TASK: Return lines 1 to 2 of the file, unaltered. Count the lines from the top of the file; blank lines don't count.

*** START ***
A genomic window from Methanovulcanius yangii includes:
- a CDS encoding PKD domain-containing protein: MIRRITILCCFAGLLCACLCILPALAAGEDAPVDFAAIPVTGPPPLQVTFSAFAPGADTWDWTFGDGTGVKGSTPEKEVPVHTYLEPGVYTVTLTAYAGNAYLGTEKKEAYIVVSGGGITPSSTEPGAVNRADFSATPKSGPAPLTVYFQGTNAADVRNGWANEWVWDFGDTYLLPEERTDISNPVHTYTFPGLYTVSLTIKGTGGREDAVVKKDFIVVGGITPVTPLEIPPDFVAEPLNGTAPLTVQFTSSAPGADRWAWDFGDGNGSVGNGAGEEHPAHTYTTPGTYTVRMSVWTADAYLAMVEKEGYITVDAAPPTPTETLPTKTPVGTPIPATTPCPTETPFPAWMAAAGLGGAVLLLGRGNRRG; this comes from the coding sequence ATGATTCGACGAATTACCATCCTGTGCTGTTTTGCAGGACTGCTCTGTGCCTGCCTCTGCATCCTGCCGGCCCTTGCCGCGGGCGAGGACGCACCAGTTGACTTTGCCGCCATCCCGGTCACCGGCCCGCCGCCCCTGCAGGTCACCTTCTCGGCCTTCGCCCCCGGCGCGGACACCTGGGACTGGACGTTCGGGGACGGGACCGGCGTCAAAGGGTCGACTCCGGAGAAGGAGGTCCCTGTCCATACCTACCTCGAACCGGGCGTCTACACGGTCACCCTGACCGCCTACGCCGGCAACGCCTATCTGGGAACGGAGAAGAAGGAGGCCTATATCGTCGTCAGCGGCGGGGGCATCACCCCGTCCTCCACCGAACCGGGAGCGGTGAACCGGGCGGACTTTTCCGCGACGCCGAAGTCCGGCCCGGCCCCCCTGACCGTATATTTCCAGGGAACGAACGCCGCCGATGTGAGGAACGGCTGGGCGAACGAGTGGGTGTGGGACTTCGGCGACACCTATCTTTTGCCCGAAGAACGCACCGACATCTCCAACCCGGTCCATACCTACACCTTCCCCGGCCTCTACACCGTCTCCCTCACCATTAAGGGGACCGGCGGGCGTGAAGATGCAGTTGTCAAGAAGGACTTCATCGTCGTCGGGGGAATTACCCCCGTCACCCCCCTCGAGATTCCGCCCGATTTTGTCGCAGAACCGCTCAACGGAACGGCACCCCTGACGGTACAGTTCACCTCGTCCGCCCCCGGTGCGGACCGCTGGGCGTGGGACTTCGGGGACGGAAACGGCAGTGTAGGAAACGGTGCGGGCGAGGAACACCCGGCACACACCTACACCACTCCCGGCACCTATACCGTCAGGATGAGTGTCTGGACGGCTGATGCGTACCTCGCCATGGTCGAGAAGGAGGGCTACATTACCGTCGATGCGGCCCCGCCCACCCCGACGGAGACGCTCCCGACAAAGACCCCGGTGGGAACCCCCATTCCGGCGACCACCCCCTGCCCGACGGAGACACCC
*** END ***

A genomic window from Methanovulcanius yangii includes:
- a CDS encoding PKD domain-containing protein: MIRRITILCCFAGLLCACLCILPALAAGEDAPVDFAAIPVTGPPPLQVTFSAFAPGADTWDWTFGDGTGVKGSTPEKEVPVHTYLEPGVYTVTLTAYAGNAYLGTEKKEAYIVVSGGGITPSSTEPGAVNRADFSATPKSGPAPLTVYFQGTNAADVRNGWANEWVWDFGDTYLLPEERTDISNPVHTYTFPGLYTVSLTIKGTGGREDAVVKKDFIVVGGITPVTPLEIPPDFVAEPLNGTAPLTVQFTSSAPGADRWAWDFGDGNGSVGNGAGEEHPAHTYTTPGTYTVRMSVWTADAYLAMVEKEGYITVDAAPPTPTETLPTKTPVGTPIPATTPCPTETPFPAWMAAAGLGGAVLLLGRGNRRG; this comes from the coding sequence ATGATTCGACGAATTACCATCCTGTGCTGTTTTGCAGGACTGCTCTGTGCCTGCCTCTGCATCCTGCCGGCCCTTGCCGCGGGCGAGGACGCACCAGTTGACTTTGCCGCCATCCCGGTCACCGGCCCGCCGCCCCTGCAGGTCACCTTCTCGGCCTTCGCCCCCGGCGCGGACACCTGGGACTGGACGTTCGGGGACGGGACCGGCGTCAAAGGGTCGACTCCGGAGAAGGAGGTCCCTGTCCATACCTACCTCGAACCGGGCGTCTACACGGTCACCCTGACCGCCTACGCCGGCAACGCCTATCTGGGAACGGAGAAGAAGGAGGCCTATATCGTCGTCAGCGGCGGGGGCATCACCCCGTCCTCCACCGAACCGGGAGCGGTGAACCGGGCGGACTTTTCCGCGACGCCGAAGTCCGGCCCGGCCCCCCTGACCGTATATTTCCAGGGAACGAACGCCGCCGATGTGAGGAACGGCTGGGCGAACGAGTGGGTGTGGGACTTCGGCGACACCTATCTTTTGCCCGAAGAACGCACCGACATCTCCAACCCGGTCCATACCTACACCTTCCCCGGCCTCTACACCGTCTCCCTCACCATTAAGGGGACCGGCGGGCGTGAAGATGCAGTTGTCAAGAAGGACTTCATCGTCGTCGGGGGAATTACCCCCGTCACCCCCCTCGAGATTCCGCCCGATTTTGTCGCAGAACCGCTCAACGGAACGGCACCCCTGACGGTACAGTTCACCTCGTCCGCCCCCGGTGCGGACCGCTGGGCGTGGGACTTCGGGGACGGAAACGGCAGTGTAGGAAACGGTGCGGGCGAGGAACACCCGGCACACACCTACACCACTCCCGGCACCTATACCGTCAGGATGAGTGTCTGGACGGCTGATGCGTACCTCGCCATGGTCGAGAAGGAGGGCTACATTACCGTCGATGCGGCCCCGCCCACCCCGACGGAGACGCTCCCGACAAAGACCCCGGTGGGAACCCCCATTCCGGCGACCACCCCCTGCCCGACGGAGACACCC